- Etruscan architecture is not fully understood today, given that Etruscan civilization predates Roman culture, and therefore Etruscan ruins very often lie beneath Roman ruins in modern-day Italy. Beginning in the Bronze Age, Villanovans lived in the northern part of the Italic Peninsula, while Greeks had settled the southern part. In the seventh century BC, Etruscan peoples, perhaps derived from the Villanovans, expanded their settlements through central Italy and spoke a pre-Latin language. They farmed and traded metals across much of Europe, including the whole Greek world and as far away as Phoenicia in modern-day Lebanon. For that reason, Etruscan architecture reveals a blending of Ancient Greek and Ancient Near Eastern styles and anticipates Roman design.What is known of Etruscan architecture today consists of ongoing excavation work (mainly at funerary sites), ceramic funerary urns made in the shape of houses, and finally, written descriptions made by subsequent Romans, for example, the architect Vitruvius, who saw the remains of the vanquished Etruscan civilization firsthand. Etruscan cities were often located on hills to have a natural defense against rival city-states. The Porta Augusta in Perugia, from the 100s BC, is a rare example of surviving Etruscan construction. The monumental arch entranceway, made from local stone, provides a guarded entry into these walled towns. Above the arch is a lintel decoration of five circles carved in relief and separated by column designs that function the same way as Ancient Greek triglyphs. Two large towers flank the entrance. The structure of the arch developed gradually from the keystones used by previous cultures, but it was the Ancient Romans who developed the arch to its fullest potential.From funerary urns it can be surmised that Etruscan homes had small open atria or courtyards, with shallow pools in the center that stored rainwater. From textual descriptions of an Etruscan temple, according to Vitruvius in the first century BC, these square temples, made of mud brick, were axially aligned and elevated on a platform called a podium. A front porch, supported by a row of four or six columns, was accessed by a single flight of stairs in the middle. These led up to a sanctuary that might be one room or else divided into three spaces accessed by three separate doors. The columns were typically made of wood or volcanic rock, and the capitals were modified from the Greek orders. The Tuscan order, used later in the Renaissance, was a modified Ancient Greek order devised by the Etruscans. The roofs of these temples, and perhaps the roofs of homes as well, were slanted and covered with terracotta tiles. Small terracotta figurines often decorated the edges of the roofline and the central ridgepole of the roof, perhaps in recognition of the many gods and goddesses borrowed by the Etruscans from the Greek pantheon.Burial chambers designed to mimic domestic interiors also show Etruscan architectural aesthetics. The Tomb of the Reliefs in Cerveteri, outside Rome, dates to the third century BC and was carved out of rock, and then the walls were plastered and painted in white and red tones. Square posts, with ornate capitals like columns, were carved with low-relief images of jugs, household tools, and small human and animal figures. Around the edges of the room, raised ledges were carved and sectioned off to hold sarcophagi. Etruscan artisans also painted beautiful scenes of musicians, people dancing, and dolphins swimming, as seen on a wall painting in the Tomb of the Lionesses, dated around 480 BC, and located in the necropolis, or cemetery, at Tarquinia, outside Rome. Ultimately the Etruscans, unable to unify their city-states against sustained attacks by the Latin-speaking peoples in the area around Rome, succumbed to Roman domination. Despite the fact that little remains of Etruscan architecture, scholars have continued to improve their understanding of Etruscan culture in Italy through more sophisticated excavations done beneath modern-day cities.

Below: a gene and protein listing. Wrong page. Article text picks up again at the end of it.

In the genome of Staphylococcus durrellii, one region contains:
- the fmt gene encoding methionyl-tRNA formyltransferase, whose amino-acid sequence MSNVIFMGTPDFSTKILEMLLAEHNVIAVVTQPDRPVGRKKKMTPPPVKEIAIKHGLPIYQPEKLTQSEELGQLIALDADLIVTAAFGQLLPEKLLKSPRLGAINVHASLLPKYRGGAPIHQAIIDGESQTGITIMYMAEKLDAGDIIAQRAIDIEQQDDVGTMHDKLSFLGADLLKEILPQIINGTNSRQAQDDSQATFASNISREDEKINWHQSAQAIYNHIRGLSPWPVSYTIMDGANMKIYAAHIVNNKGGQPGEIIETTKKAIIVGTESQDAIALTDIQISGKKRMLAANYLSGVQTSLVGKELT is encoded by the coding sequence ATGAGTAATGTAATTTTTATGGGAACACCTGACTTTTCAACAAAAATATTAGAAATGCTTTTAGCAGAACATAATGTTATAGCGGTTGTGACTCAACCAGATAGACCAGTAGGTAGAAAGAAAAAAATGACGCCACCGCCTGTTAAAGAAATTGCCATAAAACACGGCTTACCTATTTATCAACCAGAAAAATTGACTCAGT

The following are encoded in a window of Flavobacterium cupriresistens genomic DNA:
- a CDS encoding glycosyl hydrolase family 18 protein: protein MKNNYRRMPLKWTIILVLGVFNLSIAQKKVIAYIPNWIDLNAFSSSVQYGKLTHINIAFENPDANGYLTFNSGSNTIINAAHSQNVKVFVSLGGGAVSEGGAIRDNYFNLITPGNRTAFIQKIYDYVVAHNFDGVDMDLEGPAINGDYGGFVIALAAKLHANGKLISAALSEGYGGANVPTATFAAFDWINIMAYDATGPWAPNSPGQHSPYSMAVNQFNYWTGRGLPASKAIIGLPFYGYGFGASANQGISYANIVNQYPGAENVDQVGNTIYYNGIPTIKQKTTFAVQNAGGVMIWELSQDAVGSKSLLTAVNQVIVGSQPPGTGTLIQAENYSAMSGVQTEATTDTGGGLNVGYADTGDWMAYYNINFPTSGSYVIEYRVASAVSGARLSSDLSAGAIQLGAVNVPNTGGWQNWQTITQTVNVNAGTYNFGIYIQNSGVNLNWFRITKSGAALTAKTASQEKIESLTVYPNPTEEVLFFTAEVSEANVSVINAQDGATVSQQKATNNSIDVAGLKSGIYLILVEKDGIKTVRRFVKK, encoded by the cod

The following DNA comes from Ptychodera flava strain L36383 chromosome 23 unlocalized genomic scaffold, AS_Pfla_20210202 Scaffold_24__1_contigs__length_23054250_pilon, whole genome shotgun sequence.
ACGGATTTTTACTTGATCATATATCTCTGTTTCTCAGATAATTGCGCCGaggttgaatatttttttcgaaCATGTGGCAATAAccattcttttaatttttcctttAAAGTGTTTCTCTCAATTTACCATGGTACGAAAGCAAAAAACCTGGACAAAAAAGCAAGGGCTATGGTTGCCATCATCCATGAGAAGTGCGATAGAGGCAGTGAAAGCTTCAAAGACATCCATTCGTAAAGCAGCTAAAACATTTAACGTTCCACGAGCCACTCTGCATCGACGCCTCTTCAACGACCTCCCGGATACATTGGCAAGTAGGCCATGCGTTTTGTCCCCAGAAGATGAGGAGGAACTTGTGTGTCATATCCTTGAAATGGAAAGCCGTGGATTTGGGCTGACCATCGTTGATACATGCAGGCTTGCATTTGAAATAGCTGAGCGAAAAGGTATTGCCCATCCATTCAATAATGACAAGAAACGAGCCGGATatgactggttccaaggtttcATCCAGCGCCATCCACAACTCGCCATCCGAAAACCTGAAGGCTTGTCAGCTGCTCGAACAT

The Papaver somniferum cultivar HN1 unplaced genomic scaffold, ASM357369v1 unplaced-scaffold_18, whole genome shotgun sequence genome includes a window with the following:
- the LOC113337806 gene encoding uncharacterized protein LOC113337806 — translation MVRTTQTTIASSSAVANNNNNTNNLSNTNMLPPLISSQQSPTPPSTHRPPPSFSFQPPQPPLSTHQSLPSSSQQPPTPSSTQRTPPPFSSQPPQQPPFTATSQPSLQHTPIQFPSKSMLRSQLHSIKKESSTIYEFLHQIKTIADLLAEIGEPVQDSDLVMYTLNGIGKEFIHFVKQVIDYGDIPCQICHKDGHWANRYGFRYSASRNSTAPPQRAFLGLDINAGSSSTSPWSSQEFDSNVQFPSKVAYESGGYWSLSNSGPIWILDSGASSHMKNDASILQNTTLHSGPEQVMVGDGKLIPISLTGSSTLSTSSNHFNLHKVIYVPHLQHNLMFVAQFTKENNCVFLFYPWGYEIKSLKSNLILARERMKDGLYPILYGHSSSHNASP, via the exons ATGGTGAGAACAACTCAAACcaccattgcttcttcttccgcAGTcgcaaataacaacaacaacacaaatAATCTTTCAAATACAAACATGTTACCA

Historical Dictionaries of Literature and the Arts. Allison Lee Palmer. 2008.
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